Quantum Hughes' life is stuck on repeat. While trapped in The Loop, a virtual entertainment dreamworld, he struggles to free himself from a glitch that forces him to re-live the same day over and over. Everything changes after Quantum receives a mysterious message from a woman named Frances Euphoria, the first human player he has made contact with in years. Once Frances appears, members of the Reapers, a murder guild, begin surfacing in The Loop, hoping to capture Quantum, or worse - kill him. To further complicate matters, The Loop itself is doing everything it can to stop Quantum from escaping. With time running out, will Quantum break free from The Loop before he's captured or killed by the Reapers? Who is Frances Euphoria, and what does she actually know about how long Quantum has been trapped in the virtual dreamworld? The thin line between dream and reality is pixelated.
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"France is dangerous? Maybe if you're a snail."
Easily one of, if not the most enjoyable audiobooks I have heard for a long time. Colourful characters, well constructed interesting storyline, ongoing often hilarious action, dialogue humour - sometimes laugh out loud - and a brilliant narration. This book has it all.
The Feedback Loop is a type of Groundhog Day, set in cyberspace. Quantum ("Call me Quantum") Hughes is stuck in a loop, the only real player in a Proxima Galaxy game, his logout having stopped working some 540+ 'days' before.- he knows that because he added a new item to his inventory after each awakening. He can't die but he's often murdered only to return the next morning to the predictable day ahead, starting at 8.05 when the Morning Assassin crashes through his window with some new way to kill him, or be killed. Then the crow flies past his window ...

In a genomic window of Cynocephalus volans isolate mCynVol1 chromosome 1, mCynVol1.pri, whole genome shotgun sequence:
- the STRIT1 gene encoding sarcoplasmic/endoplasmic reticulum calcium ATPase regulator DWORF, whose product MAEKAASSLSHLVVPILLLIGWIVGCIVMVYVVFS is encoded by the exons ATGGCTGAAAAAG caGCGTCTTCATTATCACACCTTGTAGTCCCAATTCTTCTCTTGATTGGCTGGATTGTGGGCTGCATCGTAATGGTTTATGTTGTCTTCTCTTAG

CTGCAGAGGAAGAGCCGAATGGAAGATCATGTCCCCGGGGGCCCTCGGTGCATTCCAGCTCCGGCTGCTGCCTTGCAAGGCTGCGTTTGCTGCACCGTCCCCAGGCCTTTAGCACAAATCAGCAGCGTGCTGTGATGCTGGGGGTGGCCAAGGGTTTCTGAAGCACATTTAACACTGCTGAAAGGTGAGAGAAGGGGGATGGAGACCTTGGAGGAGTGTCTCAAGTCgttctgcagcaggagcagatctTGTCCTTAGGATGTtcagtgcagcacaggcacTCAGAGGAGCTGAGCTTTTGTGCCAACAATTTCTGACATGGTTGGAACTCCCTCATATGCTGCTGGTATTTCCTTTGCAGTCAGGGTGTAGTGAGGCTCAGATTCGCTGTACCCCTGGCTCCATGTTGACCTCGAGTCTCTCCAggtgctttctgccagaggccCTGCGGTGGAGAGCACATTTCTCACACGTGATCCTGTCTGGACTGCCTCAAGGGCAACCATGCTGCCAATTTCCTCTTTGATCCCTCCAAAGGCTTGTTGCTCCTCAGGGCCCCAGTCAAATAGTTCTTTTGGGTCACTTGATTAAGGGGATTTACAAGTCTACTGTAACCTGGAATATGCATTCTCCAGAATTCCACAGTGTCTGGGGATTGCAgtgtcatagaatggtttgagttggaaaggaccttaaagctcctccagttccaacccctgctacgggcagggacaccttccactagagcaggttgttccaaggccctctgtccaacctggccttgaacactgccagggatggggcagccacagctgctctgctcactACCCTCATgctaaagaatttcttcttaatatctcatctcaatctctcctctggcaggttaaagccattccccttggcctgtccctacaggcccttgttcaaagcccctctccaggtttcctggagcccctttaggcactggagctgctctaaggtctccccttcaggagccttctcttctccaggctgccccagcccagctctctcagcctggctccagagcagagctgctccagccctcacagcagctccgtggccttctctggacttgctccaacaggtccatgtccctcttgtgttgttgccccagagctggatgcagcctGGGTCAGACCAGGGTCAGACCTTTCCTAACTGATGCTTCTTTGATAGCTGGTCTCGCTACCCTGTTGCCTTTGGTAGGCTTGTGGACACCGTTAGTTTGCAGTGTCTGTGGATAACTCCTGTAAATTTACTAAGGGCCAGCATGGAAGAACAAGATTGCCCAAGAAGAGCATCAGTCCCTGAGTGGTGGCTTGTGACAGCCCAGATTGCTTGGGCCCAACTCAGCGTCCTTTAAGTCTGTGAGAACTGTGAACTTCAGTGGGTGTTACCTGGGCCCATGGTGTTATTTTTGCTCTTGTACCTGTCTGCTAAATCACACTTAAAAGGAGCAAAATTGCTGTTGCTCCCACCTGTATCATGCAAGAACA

Quantum is sick of it. He wants out. Then into his cyber life comes something strange, a new player - and she is a real person.
Written in the first person, Quantum is trapped with his emotions on edge, yo-yoing between boredom, depression, hopelessness, self pity, paranoia, callousness, anger, gallow's humour and fear. And Jeff Hays is Quantum, the slick, fast talking fighter, tired of being alone, afraid of what might have become of his body in the real world, hating the loop in which his is stuck. As the book progresses, the humour intensifies. And the narration echos it all. I have been an admirer of Mr.Hays' work for some time but in this performance he excels both in his interpretation of the text and in giving fitting voice to each and everyone of the other characters. (There is even a delicious little throwaway joke in which Quantum remarks to one of the in game personalities about another group, that their "accents are off ...like Dick van Dyke in Mary Poppins." and receives the reply that, looking for cultural diversity, the game makers " had voice actors create characters. Some were more successful than others." ).
There is so much I would like to write about and quote from this book. Snippets keep being recalled to make me smile. I want to recommend it to everyone I know. As soon as I heard the last sentences played, I purchased book two, Steampunk is Dead, in eBook format. But I haven't opened it yet: I am waiting to see if it, too, will be made into an Audiobook with Jeff Hays narrating. If so, it will be top of my shopping list.
- Norma Miles
I don't think I'm ready for this video game.